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June 2015

Erythrodermic Epidermolysis Bullosa Acquisita

Author Affiliations
  • 1Department of Dermatology, University of Berne, Inselspital, Berne, Switzerland
  • 2Department of Immunology, University of Berne, Inselspital, Berne, Switzerland
JAMA Dermatol. 2015;151(6):678-680. doi:10.1001/jamadermatol.2015.31

Epidermolysis bullosa acquisita (EBA) is a rare acquired subepidermal blistering autoimmune disease of the skin and mucosae associated with autoantibodies directed against type VII collagen, the major component of the anchoring fibrils of the dermal-epidermal junction.1,2 Various clinical presentations of EBA have been described, including a noninflammatory mechanobullous form, an inflammatory bullous pemphigoid (BP)-like form, and a mucous-membrane pemphigoid-like form. These forms may show clinical overlap, and their courses are often unpredictable.13

Report of a Case

A 60-year-old man was admitted for evaluation of a 3-week history of widespread pruritic cutaneous lesions. The patient had taken no drugs, and his medical history was unremarkable. On examination, almost his entire trunk, buttocks, and thighs were erythematous and infiltrated with papular and urticarial lesions (Figure 1). Islands of normal-appearing skin were observed. On his soles and palms, isolated lesions with a targetlike appearance were noted. The head as well as the oral and genital mucous membranes were spared. During hospital admission, the patient developed isolated vesicles and serous blisters on erythematous skin on his wrist and ankle.

Figure 1.
Clinical Appearance of Erythrodermic Epidermolysis Bullosa Acquisita
Clinical Appearance of Erythrodermic Epidermolysis Bullosa Acquisita

The patient has generalized erythematous confluent papular and urticarial lesions on the trunk.

Light microscopy studies of a skin biopsy specimen obtained from patient’s back showed a diffuse spongiosis with a mixed perivascular inflammatory infiltrate consisting of eosinophils and neutrophils in the upper dermis (Figure 2). Direct immunofluorescence microscopy studies disclosed linear deposits of IgG and C3 along the epidermal basement membrane zone. By indirect immunofluorescence microscopy using sodium chloride–separated normal human skin, circulating IgG autoantibodies binding the dermal side of the split were detected.

Figure 2.
Light Microscopy Study of a Skin Biopsy Specimen From Patient’s Back
Light Microscopy Study of a Skin Biopsy Specimen From Patient’s Back

Specimen shows epidermal spongiosis with a mixed perivascular inflammatory infiltrate composed of eosinophils and neutrophils in the upper dermis (hematoxylin-eosin, original magnification ×40).

Immunoblotting analysis using human dermal extracts showed a reactivity with a 290-kDa protein showing the same electrophoretic migration to the protein band recognized by the control monoclonal antibody directed against type VII collagen.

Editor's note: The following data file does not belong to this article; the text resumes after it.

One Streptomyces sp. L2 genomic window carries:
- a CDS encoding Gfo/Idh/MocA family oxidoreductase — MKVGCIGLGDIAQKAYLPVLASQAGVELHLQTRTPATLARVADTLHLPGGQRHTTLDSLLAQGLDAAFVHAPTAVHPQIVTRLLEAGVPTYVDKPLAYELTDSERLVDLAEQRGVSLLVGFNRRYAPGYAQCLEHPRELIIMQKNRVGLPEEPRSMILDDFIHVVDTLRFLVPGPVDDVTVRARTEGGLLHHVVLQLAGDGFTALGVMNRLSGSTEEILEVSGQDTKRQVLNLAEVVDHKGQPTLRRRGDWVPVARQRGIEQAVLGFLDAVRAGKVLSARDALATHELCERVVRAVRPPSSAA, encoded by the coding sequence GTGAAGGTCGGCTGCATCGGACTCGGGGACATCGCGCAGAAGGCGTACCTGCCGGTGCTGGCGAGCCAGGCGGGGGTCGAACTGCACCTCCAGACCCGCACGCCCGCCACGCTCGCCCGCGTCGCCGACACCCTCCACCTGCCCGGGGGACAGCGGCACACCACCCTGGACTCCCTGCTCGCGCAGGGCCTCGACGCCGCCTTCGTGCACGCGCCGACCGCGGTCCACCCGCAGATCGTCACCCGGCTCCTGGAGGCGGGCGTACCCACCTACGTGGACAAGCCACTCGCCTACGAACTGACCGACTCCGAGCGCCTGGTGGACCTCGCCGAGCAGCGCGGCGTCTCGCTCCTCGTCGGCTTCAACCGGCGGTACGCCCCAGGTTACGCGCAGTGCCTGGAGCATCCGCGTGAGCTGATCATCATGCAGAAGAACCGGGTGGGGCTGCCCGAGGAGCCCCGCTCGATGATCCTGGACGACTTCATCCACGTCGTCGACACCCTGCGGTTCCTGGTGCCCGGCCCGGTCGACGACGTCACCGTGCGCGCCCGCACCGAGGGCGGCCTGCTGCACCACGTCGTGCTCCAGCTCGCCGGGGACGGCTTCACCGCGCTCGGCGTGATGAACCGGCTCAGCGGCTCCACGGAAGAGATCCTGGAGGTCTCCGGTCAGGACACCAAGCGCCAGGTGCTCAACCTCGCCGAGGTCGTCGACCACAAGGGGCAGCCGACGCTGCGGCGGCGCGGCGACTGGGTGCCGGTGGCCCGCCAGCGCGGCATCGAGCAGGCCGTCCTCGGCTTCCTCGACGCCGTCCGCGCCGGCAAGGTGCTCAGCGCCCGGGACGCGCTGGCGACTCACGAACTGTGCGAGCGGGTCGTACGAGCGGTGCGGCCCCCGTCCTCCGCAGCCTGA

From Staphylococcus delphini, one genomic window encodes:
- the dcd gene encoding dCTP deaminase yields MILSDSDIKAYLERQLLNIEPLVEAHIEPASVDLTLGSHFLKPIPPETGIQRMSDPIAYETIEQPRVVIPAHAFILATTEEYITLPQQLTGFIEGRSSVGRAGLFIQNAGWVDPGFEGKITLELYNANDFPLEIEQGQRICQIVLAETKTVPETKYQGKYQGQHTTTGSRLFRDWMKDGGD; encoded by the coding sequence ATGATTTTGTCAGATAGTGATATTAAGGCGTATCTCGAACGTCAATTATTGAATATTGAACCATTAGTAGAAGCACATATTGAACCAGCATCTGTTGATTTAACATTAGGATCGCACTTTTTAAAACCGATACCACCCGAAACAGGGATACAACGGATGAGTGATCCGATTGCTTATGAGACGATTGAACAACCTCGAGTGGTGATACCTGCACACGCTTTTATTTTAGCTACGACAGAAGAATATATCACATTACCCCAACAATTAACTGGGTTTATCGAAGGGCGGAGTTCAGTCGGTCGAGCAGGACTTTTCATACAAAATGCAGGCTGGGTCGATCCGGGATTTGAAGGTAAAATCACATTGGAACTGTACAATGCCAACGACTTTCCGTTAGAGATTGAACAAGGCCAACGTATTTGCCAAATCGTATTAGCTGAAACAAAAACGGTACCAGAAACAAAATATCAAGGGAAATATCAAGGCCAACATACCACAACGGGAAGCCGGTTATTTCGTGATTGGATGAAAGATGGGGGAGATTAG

Based on the clinical features and immunopathological findings, the diagnosis of EBA was made.1 The patient was given oral prednisolone, 0.75 mg/kg of body weight, which resulted in rapid clearance of the lesions within 2 weeks. Corticosteroid doses were subsequently slowly tapered. At a dose of 10 mg/d, the patient experienced a relapse and began treatment with methotrexate, 15 mg subcutaneously once weekly. The prednisolone dose was then tapered to 2.5 mg/d, and the patient remained asymptomatic at 6-month follow-up.


The clinical features of EBA are protean. The classic presentation is that of a noninflammatory mechanobullous disease characterized by the development of acral blisters that heal with atrophic scarring, milia, and hyperpigmentation or hypopigmentation. They are localized to trauma-prone surfaces such as elbows, knees, hands, and feet.13 Acral involvement may be mutilating. Scalp involvement occurs in up to 20% of patients.13 The inflammatory BP-like presentation is associated with widespread vesicles and bullae involving intertriginous and flexural areas that heal without atrophic scarring.13 Epidermolysis bullosa acquisita may also present as mucous membrane pemphigoid or as Brunsting-Perry pemphigoid phenotype.3 The potential causes of erythroderma include psoriasis, atopic dermatitis, drug reactions, and cutaneous T-cell lymphoma. With the exception of pemphigus foliaceus, the other autoimmune bullous diseases of the skin have been only anecdotally implicated as cause of erythroderma. Specifically, single cases of erythrodermic BP have been described.4,5 Epidermolysis bullosa acquisita is potentially associated with a number of systemic diseases, including inflammatory bowel diseases,1,3 but our patient showed no evidence of any of these.

Our case was striking because the patient initially showed features suggestive of either a severe drug reaction or a paraviral eruption, but immunopathological studies were diagnostic for EBA. Our observation provides a further example about the polymorphous and misleading presentations of EBA. Hence, EBA should be considered as a rare cause of erythroderma.

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Article Information

Corresponding Author: Stefanie Häfliger, MD, Universitätsklinik für Dermatologie, Inselspital, 3010 Bern, Schweiz (stefanie.haefliger@insel.ch).

Published Online: March 18, 2015. doi:10.1001/jamadermatol.2015.31.

Conflict of Interest Disclosures: None reported.

Additional Contributions: The authors are indebted to Lionel Fontao, PhD, Department of Dermatology, University of Geneva, for performing the search of anti–type VII collagen antibodies by immunoblotting studies.

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